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Is the Great American Newspaper Dead
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Is the Great American Newspaper Dead

Doug Anderson, SVP, Research & Development, The Nielsen Company

SUMMARY: Bankruptcies, declining readership, falling ad dollars and the suburbanization of America have all contributed to the slow death of the great American newspaper. Hope for a resurgence of the printed newspaper seems like a pipe dream. However, with the Internet, there is an opportunity to reclaim immediate coverage of breaking stories. Can the technology that has so hurt them also come to the rescue of the big city newspaper?

Newspaper closings have become so commonplace in the first quarter of 2009 that it’s difficult even to compile a full list. The Rocky Mountain News closed entirely two months before its 150 year anniversary. The Seattle Post-Intelligencer and the Christian Science Monitor moved entirely online. Others, like the Detroit News and the Detroit Free Press, have begun new distribution models that do not offer home delivery four days of each week. And many others are already in bankruptcy or are sitting at the door, including the Los Angeles Times, the Chicago Tribune, the Baltimore Sun, the Minneapolis Star Tribune, the Philadelphia Inquirer and Philadelphia Daily News, and the San Francisco Chronicle.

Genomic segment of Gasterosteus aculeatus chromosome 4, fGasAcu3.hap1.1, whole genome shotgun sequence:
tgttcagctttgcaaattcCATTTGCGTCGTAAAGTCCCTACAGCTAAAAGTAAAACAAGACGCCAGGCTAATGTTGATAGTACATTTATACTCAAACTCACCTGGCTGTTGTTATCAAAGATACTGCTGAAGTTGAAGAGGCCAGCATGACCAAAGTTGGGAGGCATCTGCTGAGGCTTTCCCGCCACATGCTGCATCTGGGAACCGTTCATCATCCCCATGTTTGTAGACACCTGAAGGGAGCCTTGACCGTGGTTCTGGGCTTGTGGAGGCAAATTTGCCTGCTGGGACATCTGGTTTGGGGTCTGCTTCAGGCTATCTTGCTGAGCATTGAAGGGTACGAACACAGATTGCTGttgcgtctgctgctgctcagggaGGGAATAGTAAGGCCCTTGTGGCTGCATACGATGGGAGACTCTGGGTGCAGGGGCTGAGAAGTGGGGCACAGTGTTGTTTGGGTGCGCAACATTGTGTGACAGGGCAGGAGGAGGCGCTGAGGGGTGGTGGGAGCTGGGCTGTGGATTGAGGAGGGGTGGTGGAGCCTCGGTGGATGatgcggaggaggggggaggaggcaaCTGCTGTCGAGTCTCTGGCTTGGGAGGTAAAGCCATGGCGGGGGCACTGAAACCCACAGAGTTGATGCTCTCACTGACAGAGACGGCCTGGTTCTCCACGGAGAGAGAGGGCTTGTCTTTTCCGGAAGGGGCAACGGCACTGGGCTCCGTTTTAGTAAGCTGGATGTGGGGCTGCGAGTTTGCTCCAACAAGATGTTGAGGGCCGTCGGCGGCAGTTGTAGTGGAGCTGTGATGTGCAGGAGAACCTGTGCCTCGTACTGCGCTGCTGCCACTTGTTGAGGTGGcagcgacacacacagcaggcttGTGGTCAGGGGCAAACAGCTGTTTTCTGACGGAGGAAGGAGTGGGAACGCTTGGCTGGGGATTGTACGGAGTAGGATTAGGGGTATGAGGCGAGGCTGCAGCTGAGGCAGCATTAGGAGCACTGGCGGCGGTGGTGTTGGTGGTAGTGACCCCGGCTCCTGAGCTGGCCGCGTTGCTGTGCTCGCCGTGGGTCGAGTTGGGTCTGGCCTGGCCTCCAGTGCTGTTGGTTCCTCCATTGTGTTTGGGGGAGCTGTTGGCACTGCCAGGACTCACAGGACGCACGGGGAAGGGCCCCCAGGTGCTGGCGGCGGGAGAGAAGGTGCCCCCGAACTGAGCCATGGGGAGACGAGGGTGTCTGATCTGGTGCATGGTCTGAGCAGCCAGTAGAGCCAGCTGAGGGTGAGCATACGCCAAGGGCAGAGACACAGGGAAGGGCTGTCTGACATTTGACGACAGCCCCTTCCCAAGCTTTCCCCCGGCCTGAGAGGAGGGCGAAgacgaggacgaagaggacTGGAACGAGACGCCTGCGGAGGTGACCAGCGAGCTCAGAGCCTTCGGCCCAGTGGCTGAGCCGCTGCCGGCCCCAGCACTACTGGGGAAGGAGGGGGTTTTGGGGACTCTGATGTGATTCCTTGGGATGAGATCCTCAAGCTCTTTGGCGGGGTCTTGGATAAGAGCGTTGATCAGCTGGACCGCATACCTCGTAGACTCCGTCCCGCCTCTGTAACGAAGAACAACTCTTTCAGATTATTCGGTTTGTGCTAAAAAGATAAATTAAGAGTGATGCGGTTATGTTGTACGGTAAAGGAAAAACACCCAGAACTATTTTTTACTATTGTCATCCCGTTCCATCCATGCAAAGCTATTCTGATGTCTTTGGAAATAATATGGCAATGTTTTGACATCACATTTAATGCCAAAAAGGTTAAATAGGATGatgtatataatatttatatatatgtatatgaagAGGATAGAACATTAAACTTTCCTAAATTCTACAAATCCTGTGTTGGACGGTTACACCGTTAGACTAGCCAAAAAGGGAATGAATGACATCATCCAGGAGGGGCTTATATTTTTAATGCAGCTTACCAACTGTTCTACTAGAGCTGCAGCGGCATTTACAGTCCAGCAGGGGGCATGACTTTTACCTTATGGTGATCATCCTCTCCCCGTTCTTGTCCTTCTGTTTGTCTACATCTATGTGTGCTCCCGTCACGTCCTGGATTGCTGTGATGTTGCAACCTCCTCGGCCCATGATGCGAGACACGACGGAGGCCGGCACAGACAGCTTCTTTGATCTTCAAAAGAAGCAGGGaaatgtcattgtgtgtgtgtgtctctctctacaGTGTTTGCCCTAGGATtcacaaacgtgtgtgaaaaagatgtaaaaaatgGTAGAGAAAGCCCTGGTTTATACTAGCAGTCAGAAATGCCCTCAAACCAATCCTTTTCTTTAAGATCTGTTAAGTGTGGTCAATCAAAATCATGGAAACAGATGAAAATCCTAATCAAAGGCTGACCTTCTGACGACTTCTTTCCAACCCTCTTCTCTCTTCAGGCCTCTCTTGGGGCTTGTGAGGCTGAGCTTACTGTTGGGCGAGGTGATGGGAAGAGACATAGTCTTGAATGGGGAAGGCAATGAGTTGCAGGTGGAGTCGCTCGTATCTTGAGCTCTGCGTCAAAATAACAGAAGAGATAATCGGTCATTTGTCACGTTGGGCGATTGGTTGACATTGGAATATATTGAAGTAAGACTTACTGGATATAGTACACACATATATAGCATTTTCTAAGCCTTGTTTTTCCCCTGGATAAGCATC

All struggled and failed to get out from under leveraged buyouts…

For the larger conglomerates, the pattern is the same. When it declared bankruptcy at the end of 2008, the Tribune Company had assets of some $7.6 billion, but debts—most stemming from when the company was purchased through a leveraged buyout and taken private a year earlier—of around $13 billion. Star Tribune Holdings, the Journal Register Company, and Philadelphia Newspapers LLC have all struggled and failed to get out from under leveraged buyouts by individuals and venture capital consortiums and are in bankruptcy today.

In 1950, nearly every adult in the United States read a daily newspaper. By 1976, newspaper circulation was around 60 million, but spread across 73 million households. Prior to the latest round of newspaper closings, total circulation was down a few million from the 1976 level, but the household count of the U.S. had grown to over 118 million. Readership penetration has been below 50% for more than a decade and continues to fall.